“I was scared to get to the very top level,” Newgarden said. “That thing was swaying. No one else thought it was swaying. I’m pretty sure it was. I really impressed by the facility. I’d never seen it before. It’s one of those bucket list things. If you go to New York, it’s really special to do that. So to be there with the wreath and the whole setup, it just felt like an honor to be in that moment.”

Now the attention shifts to Detroit and an inaugural circuit that’s expected to be challenging. Along with a Jefferson Avenue straightaway that’s 0.9 miles long, the track has several low-speed corners and a “split” pit lane (teams will stop on both sides of a rectangular area) with a narrow exit that blends just before a 90-degree lefthand turn into Turn 1.

Newgarden thinks the track is most similar to the Music City Grand Prix in Nashville.

“It’s really hard to predict with this stuff until we actually run,” he said. “Maybe we go super smooth and have no issues. Typically when you have a new event, you’re going to have some teething issues. That’s understandable. We’ve always got to massage the event to get it where we want it, but this team has worked pretty hard. They’ve tried to get feedback constantly on what are we doing right, what do we need to look out for. They’ve done a ton of grinding to make sure this surface is in as good of shape as possible.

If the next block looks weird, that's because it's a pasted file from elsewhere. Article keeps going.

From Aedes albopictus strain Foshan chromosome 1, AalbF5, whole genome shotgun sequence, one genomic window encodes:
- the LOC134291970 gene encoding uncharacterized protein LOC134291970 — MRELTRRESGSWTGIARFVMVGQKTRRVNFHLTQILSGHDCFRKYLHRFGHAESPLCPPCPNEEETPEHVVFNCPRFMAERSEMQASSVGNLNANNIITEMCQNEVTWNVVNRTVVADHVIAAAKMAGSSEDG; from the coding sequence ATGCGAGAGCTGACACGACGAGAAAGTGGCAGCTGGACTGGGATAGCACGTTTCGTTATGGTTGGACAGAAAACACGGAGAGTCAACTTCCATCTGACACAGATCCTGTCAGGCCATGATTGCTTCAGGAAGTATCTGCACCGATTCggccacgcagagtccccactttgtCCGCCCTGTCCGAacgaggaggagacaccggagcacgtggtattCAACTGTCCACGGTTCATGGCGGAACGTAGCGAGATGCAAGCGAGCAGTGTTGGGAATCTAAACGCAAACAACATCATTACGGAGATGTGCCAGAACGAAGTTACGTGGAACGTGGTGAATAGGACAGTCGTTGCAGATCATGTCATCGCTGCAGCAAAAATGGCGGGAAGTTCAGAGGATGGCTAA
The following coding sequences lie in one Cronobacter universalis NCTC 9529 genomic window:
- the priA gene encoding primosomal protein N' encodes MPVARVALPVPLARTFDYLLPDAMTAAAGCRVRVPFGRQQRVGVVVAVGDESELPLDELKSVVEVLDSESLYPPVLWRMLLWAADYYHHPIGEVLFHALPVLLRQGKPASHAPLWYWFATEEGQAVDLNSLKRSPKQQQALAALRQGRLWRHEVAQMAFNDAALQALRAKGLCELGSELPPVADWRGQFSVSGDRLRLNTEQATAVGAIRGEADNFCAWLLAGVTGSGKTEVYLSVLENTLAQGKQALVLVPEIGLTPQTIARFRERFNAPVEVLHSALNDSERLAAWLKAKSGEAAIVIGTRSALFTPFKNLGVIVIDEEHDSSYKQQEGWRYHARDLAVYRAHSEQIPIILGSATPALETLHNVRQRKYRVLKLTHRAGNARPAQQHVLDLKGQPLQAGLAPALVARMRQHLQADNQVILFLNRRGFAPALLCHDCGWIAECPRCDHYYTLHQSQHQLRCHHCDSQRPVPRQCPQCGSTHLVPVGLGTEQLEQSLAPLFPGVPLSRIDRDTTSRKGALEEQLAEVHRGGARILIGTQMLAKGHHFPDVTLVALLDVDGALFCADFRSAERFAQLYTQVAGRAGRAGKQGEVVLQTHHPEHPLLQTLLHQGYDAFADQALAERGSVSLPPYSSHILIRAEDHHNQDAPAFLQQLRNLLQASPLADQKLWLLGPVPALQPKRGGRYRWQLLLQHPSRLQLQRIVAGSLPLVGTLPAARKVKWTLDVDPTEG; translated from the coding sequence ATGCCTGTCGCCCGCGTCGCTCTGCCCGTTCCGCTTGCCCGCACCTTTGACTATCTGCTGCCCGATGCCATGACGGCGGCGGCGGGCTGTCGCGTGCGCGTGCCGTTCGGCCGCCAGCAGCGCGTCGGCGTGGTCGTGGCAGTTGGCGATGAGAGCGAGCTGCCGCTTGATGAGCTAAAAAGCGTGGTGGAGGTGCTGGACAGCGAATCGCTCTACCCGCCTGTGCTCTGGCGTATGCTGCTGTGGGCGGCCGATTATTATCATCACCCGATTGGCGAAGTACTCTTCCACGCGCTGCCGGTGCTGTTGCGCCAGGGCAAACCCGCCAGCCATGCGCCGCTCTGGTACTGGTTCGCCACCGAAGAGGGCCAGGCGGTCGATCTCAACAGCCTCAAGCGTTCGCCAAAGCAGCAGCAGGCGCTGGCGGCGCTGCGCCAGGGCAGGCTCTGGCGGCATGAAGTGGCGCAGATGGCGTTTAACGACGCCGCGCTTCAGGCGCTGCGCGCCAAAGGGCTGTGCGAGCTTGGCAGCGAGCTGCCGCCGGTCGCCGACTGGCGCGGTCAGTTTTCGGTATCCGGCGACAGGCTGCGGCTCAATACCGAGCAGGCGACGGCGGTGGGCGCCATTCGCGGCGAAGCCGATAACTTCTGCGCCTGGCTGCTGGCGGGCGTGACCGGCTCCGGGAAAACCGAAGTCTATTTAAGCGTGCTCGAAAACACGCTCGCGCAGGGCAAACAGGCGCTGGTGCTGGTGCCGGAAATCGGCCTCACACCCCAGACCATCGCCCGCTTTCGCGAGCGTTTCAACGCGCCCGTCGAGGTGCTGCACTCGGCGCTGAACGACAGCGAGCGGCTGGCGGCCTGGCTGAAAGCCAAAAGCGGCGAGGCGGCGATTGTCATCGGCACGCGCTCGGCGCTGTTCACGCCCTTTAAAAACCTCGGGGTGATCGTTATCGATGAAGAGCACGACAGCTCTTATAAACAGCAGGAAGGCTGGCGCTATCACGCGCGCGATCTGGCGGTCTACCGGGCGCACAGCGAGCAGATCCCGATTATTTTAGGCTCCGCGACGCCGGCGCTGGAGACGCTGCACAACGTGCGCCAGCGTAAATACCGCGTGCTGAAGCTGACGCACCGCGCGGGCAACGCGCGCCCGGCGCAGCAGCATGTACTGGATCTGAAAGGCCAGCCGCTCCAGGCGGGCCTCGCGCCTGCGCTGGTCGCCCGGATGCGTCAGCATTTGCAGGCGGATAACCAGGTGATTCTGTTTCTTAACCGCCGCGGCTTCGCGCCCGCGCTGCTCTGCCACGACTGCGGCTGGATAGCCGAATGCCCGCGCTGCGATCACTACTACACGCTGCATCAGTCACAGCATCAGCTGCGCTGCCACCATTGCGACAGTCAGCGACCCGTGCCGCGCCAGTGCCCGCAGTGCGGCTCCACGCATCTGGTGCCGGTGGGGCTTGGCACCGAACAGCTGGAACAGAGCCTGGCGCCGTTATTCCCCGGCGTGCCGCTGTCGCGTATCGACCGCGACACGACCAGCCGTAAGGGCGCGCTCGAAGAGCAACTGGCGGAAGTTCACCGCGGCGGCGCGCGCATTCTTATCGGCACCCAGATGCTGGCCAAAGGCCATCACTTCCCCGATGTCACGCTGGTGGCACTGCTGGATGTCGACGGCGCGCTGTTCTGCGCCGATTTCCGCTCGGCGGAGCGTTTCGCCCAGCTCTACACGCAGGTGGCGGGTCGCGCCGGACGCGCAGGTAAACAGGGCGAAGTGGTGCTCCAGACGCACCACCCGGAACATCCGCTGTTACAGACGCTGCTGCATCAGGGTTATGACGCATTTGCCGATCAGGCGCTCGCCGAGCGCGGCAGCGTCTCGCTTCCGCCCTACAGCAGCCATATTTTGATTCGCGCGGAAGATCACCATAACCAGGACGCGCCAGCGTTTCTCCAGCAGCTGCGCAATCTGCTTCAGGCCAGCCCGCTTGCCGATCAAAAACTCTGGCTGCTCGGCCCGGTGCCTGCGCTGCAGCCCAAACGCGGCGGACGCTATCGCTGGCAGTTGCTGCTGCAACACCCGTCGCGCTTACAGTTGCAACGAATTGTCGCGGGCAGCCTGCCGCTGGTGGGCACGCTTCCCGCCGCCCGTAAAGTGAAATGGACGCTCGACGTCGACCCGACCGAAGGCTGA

“There’s been no expense spared, but you can’t foresee everything. I have no idea how it’s going to race. I think typically when you look at a circuit that seems simple on paper, people tend to think it’s not going to be an exciting race, or challenging. I find the opposite always happens when we think that way. Watch it be the most exciting, chaotic, entertaining race.

Newgarden won the last two pole positions at Belle Isle’s 2.35-mile layout and hopes to continue the momentum while avoiding any post-Brickyard letdown.

“I love this is an opportunity for us to get something right quicker than anyone else,” he said. “A new track is always exciting from that standpoint. I feel I’m in a different spot. I’m pretty run down. I’m really trying to refocus and gain some energy back for tomorrow. Which I’ll have time to today, which is great.

“I don’t want that Indy 500 hangover. People always talk about it. They’ve always observed it. That doesn’t mean we have to win this weekend, but I’d like to leave here feeling like we had a really complete event, did a good job and had a solid finish leading into the summer. I want to win everywhere I go, but if we come out of here with a solid result and no mistakes, then probably everyone will be happy with it.”